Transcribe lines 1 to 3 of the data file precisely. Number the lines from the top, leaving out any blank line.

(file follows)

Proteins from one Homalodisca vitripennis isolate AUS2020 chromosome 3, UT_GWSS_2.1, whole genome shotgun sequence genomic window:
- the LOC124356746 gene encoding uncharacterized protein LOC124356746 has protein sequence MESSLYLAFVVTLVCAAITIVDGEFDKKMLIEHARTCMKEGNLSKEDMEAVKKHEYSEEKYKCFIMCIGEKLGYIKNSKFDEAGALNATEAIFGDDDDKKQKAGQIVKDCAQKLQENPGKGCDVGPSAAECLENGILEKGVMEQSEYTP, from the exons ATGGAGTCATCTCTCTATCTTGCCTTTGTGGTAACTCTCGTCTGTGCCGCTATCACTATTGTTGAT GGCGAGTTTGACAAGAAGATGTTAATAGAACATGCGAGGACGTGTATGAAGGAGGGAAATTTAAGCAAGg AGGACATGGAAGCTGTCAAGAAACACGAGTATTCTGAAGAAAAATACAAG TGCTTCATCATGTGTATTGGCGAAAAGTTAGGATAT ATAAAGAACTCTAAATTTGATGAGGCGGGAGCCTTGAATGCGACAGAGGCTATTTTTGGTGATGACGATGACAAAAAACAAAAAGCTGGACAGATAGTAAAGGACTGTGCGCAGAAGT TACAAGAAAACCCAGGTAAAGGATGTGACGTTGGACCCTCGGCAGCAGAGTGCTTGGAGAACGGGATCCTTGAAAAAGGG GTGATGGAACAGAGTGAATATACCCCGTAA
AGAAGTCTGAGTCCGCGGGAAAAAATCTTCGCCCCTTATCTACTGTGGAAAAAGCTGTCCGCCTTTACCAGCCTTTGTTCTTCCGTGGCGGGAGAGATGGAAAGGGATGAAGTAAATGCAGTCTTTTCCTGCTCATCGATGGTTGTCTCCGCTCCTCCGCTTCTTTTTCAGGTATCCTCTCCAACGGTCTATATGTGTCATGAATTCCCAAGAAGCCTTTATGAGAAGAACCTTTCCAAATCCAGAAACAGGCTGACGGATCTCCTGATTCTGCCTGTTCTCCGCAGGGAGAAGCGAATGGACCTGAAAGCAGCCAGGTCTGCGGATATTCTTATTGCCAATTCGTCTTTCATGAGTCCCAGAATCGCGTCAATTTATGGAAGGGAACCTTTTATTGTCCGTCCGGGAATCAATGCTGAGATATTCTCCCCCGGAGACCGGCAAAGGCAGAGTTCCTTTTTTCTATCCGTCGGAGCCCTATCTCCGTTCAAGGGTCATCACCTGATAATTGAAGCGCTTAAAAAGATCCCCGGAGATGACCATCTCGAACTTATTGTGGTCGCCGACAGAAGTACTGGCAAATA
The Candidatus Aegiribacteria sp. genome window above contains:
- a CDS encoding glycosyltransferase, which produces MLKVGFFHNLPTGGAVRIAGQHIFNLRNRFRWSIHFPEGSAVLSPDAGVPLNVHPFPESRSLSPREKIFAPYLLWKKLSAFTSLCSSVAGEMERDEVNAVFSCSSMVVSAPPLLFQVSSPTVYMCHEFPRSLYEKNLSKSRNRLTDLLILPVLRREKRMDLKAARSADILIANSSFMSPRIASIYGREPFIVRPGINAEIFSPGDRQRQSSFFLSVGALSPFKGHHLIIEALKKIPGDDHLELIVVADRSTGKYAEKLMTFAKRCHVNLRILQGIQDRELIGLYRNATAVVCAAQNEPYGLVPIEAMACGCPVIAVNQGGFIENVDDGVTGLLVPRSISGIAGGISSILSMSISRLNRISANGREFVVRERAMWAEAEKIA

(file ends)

Proteins from one Homalodisca vitripennis isolate AUS2020 chromosome 3, UT_GWSS_2.1, whole genome shotgun sequence genomic window:
- the LOC124356746 gene encoding uncharacterized protein LOC124356746 has protein sequence MESSLYLAFVVTLVCAAITIVDGEFDKKMLIEHARTCMKEGNLSKEDMEAVKKHEYSEEKYKCFIMCIGEKLGYIKNSKFDEAGALNATEAIFGDDDDKKQKAGQIVKDCAQKLQENPGKGCDVGPSAAECLENGILEKGVMEQSEYTP, from the exons ATGGAGTCATCTCTCTATCTTGCCTTTGTGGTAACTCTCGTCTGTGCCGCTATCACTATTGTTGAT GGCGAGTTTGACAAGAAGATGTTAATAGAACATGCGAGGACGTGTATGAAGGAGGGAAATTTAAGCAAGg AGGACATGGAAGCTGTCAAGAAACACGAGTATTCTGAAGAAAAATACAAG TGCTTCATCATGTGTATTGGCGAAAAGTTAGGATAT ATAAAGAACTCTAAATTTGATGAGGCGGGAGCCTTGAATGCGACAGAGGCTATTTTTGGTGATGACGATGACAAAAAACAAAAAGCTGGACAGATAGTAAAGGACTGTGCGCAGAAGT TACAAGAAAACCCAGGTAAAGGATGTGACGTTGGACCCTCGGCAGCAGAGTGCTTGGAGAACGGGATCCTTGAAAAAGGG GTGATGGAACAGAGTGAATATACCCCGTAA
AGAAGTCTGAGTCCGCGGGAAAAAATCTTCGCCCCTTATCTACTGTGGAAAAAGCTGTCCGCCTTTACCAGCCTTTGTTCTTCCGTGGCGGGAGAGATGGAAAGGGATGAAGTAAATGCAGTCTTTTCCTGCTCATCGATGGTTGTCTCCGCTCCTCCGCTTCTTTTTCAGGTATCCTCTCCAACGGTCTATATGTGTCATGAATTCCCAAGAAGCCTTTATGAGAAGAACCTTTCCAAATCCAGAAACAGGCTGACGGATCTCCTGATTCTGCCTGTTCTCCGCAGGGAGAAGCGAATGGACCTGAAAGCAGCCAGGTCTGCGGATATTCTTATTGCCAATTCGTCTTTCATGAGTCCCAGAATCGCGTCAATTTATGGAAGGGAACCTTTTATTGTCCGTCCGGGAATCAATGCTGAGATATTCTCCCCCGGAGACCGGCAAAGGCAGAGTTCCTTTTTTCTATCCGTCGGAGCCCTATCTCCGTTCAAGGGTCATCACCTGATAATTGAAGCGCTTAAAAAGATCCCCGGAGATGACCATCTCGAACTTATTGTGGTCGCCGACAGAAGTACTGGCAAATA